Change for the Better

The Nazareth Page - A gospel meditation for your home

July 4, 2021 – 14th Sunday in Ordinary Time - Mark 6:1-6

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He left as the son of Joseph. He returned as the son of God. He had changed in their eyes. And his former neighbors didn’t like this. But that’s not so surprising. Many of us are uncomfortable with change, especially when it’s with people we thought we knew.

That is the reaction which is at the heart of today’s gospel. Jesus grew up in the relatively small village called Nazareth. It was the kind of place where everyone knew everyone who lived there. They had formed opinions of each other. Jesus had left those familiar surroundings to begin his public life. We are not given exact ages, but he was gone long enough to have had new experiences, and – as was noted – he had changed.

No doubt, he expected to be received with respect as he spoke about the scriptures that were read in the synagogue upon his return. But that didn’t happen. They wanted his words to match their expectations. They didn’t want something new. They would be quite content to hear what they already believed. Not a challenge to their conventional views. But that was not the way Jesus operated. He wanted them to know that things were changing. In fact, change had already begun. And he was part of that change.

Accepting change is often difficult. Take those of us who are parents. We personally perceive the many changes that happen over the years in our children. Good parents will remain supportive year after year. This would be in contrast to the people of Nazareth in today’s gospel. They wanted Jesus to stay the same as he was as a young boy.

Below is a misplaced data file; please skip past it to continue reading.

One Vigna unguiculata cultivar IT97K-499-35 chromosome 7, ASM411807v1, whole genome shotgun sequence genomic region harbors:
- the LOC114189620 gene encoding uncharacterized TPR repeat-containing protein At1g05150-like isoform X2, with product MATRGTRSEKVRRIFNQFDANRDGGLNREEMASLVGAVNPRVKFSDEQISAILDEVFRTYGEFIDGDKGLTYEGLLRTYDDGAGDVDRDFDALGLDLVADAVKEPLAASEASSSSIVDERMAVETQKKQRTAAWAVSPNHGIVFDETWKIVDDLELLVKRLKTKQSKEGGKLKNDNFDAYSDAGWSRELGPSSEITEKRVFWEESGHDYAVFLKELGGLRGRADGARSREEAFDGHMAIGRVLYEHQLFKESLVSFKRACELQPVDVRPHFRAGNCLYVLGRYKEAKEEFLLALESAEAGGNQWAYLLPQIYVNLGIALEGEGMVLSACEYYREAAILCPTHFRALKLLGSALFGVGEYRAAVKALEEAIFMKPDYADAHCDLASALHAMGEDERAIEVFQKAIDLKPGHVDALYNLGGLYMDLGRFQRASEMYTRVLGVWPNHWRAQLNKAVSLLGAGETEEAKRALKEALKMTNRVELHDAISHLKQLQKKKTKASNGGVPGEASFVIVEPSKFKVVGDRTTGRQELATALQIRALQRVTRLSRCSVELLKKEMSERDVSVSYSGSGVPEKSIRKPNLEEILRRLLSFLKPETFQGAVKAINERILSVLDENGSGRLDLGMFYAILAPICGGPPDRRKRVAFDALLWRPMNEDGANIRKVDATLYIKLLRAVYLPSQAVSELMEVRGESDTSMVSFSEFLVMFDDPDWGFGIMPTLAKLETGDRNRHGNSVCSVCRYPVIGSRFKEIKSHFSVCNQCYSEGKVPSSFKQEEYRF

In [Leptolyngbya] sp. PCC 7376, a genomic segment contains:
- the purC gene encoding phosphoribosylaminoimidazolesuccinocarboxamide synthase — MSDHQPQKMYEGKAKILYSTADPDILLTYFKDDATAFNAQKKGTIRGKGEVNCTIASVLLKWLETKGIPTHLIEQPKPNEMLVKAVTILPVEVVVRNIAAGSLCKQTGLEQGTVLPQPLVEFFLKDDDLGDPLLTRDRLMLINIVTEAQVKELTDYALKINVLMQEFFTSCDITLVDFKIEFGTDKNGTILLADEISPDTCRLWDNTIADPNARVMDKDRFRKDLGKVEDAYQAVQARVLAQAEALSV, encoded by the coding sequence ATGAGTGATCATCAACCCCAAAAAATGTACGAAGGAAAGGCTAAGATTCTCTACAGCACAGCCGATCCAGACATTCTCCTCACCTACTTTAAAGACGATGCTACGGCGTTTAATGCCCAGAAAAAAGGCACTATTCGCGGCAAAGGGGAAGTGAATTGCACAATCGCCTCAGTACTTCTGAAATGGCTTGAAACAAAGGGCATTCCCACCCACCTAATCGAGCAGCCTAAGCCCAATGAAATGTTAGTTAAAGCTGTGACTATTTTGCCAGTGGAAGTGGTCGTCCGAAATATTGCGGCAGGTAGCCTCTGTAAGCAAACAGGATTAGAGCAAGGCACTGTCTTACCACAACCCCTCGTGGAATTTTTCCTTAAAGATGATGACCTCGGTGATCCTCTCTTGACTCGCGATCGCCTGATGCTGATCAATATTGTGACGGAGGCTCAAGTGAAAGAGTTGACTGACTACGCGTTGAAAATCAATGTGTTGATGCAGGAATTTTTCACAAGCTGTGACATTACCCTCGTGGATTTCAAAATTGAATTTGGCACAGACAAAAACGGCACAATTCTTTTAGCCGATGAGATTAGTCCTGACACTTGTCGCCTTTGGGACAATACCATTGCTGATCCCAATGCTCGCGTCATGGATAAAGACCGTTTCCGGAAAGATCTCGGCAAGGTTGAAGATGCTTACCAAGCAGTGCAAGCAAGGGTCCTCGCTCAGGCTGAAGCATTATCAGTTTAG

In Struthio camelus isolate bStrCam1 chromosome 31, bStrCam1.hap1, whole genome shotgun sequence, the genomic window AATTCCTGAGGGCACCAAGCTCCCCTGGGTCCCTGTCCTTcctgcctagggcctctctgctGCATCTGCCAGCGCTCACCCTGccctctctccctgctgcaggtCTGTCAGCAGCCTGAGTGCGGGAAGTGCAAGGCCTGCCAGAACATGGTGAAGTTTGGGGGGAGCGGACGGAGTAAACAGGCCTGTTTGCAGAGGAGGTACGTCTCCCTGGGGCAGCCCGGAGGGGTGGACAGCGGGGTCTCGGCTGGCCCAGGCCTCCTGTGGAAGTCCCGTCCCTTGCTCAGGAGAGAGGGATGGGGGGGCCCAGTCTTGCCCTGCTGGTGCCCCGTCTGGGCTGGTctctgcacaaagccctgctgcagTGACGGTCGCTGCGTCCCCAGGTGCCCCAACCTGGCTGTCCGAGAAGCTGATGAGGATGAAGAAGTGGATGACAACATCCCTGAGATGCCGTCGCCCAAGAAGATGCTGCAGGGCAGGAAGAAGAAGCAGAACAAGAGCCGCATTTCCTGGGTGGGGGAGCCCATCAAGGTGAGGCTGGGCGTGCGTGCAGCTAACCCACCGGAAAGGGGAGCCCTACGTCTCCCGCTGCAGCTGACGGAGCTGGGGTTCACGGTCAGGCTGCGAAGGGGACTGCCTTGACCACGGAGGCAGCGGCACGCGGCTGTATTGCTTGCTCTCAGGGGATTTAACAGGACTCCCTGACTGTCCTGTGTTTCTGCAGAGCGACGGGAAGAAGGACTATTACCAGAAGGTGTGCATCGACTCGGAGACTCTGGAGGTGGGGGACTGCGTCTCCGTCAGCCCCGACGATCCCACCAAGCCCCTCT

A similar comment can be made about married couples. Wives and husbands also change over the years. I recall with a smile a conversation supposedly between a couple married many years. The husband complains, “You don’t bake bread like my mother did,” To which she responds, “And you don’t make dough like my dad did.” This exchange is about expectations … and reality.

Genuine love rests on the realized present, not on the long-gone past. It not only accepts the positive changes that happen in people, but also welcomes them. This is how families endure the test of time. It is also the key to how friendships endure, and how communities survive the inevitable changes that come through time. Recall the wise words of the esteemed Catholic theologian, Saint John Henry Newman. “To live is to change and to change often is to become more perfect.”

©David M. Thomas, PhD

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